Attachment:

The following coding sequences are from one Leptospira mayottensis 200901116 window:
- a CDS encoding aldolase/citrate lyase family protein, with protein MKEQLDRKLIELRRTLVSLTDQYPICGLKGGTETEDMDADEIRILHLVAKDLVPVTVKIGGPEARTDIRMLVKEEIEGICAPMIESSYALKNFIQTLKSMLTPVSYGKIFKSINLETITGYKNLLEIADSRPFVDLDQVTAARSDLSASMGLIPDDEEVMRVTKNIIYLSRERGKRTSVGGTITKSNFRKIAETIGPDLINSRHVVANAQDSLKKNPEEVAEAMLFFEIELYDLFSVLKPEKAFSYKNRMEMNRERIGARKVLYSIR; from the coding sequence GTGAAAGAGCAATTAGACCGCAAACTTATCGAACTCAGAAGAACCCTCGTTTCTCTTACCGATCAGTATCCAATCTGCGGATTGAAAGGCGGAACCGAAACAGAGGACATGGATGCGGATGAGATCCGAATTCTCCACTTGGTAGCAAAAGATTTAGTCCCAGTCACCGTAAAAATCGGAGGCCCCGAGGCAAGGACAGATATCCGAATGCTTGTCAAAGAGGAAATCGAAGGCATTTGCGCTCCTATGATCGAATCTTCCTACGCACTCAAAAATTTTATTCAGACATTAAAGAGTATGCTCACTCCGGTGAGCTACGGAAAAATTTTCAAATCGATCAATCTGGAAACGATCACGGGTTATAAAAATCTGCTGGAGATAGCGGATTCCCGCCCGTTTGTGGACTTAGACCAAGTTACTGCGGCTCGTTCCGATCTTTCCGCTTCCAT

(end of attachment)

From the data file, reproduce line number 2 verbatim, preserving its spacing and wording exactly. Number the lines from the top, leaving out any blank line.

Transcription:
- a CDS encoding aldolase/citrate lyase family protein, with protein MKEQLDRKLIELRRTLVSLTDQYPICGLKGGTETEDMDADEIRILHLVAKDLVPVTVKIGGPEARTDIRMLVKEEIEGICAPMIESSYALKNFIQTLKSMLTPVSYGKIFKSINLETITGYKNLLEIADSRPFVDLDQVTAARSDLSASMGLIPDDEEVMRVTKNIIYLSRERGKRTSVGGTITKSNFRKIAETIGPDLINSRHVVANAQDSLKKNPEEVAEAMLFFEIELYDLFSVLKPEKAFSYKNRMEMNRERIGARKVLYSIR; from the coding sequence GTGAAAGAGCAATTAGACCGCAAACTTATCGAACTCAGAAGAACCCTCGTTTCTCTTACCGATCAGTATCCAATCTGCGGATTGAAAGGCGGAACCGAAACAGAGGACATGGATGCGGATGAGATCCGAATTCTCCACTTGGTAGCAAAAGATTTAGTCCCAGTCACCGTAAAAATCGGAGGCCCCGAGGCAAGGACAGATATCCGAATGCTTGTCAAAGAGGAAATCGAAGGCATTTGCGCTCCTATGATCGAATCTTCCTACGCACTCAAAAATTTTATTCAGACATTAAAGAGTATGCTCACTCCGGTGAGCTACGGAAAAATTTTCAAATCGATCAATCTGGAAACGATCACGGGTTATAAAAATCTGCTGGAGATAGCGGATTCCCGCCCGTTTGTGGACTTAGACCAAGTTACTGCGGCTCGTTCCGATCTTTCCGCTTCCAT